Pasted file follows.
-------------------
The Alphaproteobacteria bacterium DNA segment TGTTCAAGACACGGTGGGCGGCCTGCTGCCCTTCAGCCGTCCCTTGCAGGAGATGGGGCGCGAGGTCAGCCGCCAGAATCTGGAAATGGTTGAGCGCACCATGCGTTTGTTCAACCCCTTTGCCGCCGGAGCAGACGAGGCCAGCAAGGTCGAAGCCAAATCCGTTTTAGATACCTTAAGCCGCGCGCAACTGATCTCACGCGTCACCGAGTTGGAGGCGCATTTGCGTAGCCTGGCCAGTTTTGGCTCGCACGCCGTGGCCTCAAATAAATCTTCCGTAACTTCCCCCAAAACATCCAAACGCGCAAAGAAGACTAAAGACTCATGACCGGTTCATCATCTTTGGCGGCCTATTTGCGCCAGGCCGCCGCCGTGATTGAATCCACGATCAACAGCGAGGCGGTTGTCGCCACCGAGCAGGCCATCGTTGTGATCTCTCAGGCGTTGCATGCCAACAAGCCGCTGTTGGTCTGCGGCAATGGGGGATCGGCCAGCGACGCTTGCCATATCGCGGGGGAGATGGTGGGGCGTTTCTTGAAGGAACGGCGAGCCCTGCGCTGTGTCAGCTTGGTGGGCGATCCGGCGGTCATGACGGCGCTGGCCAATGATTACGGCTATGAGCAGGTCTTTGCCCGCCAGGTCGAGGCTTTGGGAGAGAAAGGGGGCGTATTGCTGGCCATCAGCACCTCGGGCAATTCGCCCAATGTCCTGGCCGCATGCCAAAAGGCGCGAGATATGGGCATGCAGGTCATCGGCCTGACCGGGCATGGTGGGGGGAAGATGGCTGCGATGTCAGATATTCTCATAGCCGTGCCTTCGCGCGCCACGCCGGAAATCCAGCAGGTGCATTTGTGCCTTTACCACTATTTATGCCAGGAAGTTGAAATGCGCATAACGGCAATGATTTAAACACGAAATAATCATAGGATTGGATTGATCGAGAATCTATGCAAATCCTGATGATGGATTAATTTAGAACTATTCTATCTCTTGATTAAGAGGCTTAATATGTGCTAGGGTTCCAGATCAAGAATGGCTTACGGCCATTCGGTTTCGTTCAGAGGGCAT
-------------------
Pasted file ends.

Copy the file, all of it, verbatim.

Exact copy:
The Alphaproteobacteria bacterium DNA segment TGTTCAAGACACGGTGGGCGGCCTGCTGCCCTTCAGCCGTCCCTTGCAGGAGATGGGGCGCGAGGTCAGCCGCCAGAATCTGGAAATGGTTGAGCGCACCATGCGTTTGTTCAACCCCTTTGCCGCCGGAGCAGACGAGGCCAGCAAGGTCGAAGCCAAATCCGTTTTAGATACCTTAAGCCGCGCGCAACTGATCTCACGCGTCACCGAGTTGGAGGCGCATTTGCGTAGCCTGGCCAGTTTTGGCTCGCACGCCGTGGCCTCAAATAAATCTTCCGTAACTTCCCCCAAAACATCCAAACGCGCAAAGAAGACTAAAGACTCATGACCGGTTCATCATCTTTGGCGGCCTATTTGCGCCAGGCCGCCGCCGTGATTGAATCCACGATCAACAGCGAGGCGGTTGTCGCCACCGAGCAGGCCATCGTTGTGATCTCTCAGGCGTTGCATGCCAACAAGCCGCTGTTGGTCTGCGGCAATGGGGGATCGGCCAGCGACGCTTGCCATATCGCGGGGGAGATGGTGGGGCGTTTCTTGAAGGAACGGCGAGCCCTGCGCTGTGTCAGCTTGGTGGGCGATCCGGCGGTCATGACGGCGCTGGCCAATGATTACGGCTATGAGCAGGTCTTTGCCCGCCAGGTCGAGGCTTTGGGAGAGAAAGGGGGCGTATTGCTGGCCATCAGCACCTCGGGCAATTCGCCCAATGTCCTGGCCGCATGCCAAAAGGCGCGAGATATGGGCATGCAGGTCATCGGCCTGACCGGGCATGGTGGGGGGAAGATGGCTGCGATGTCAGATATTCTCATAGCCGTGCCTTCGCGCGCCACGCCGGAAATCCAGCAGGTGCATTTGTGCCTTTACCACTATTTATGCCAGGAAGTTGAAATGCGCATAACGGCAATGATTTAAACACGAAATAATCATAGGATTGGATTGATCGAGAATCTATGCAAATCCTGATGATGGATTAATTTAGAACTATTCTATCTCTTGATTAAGAGGCTTAATATGTGCTAGGGTTCCAGATCAAGAATGGCTTACGGCCATTCGGTTTCGTTCAGAGGGCAT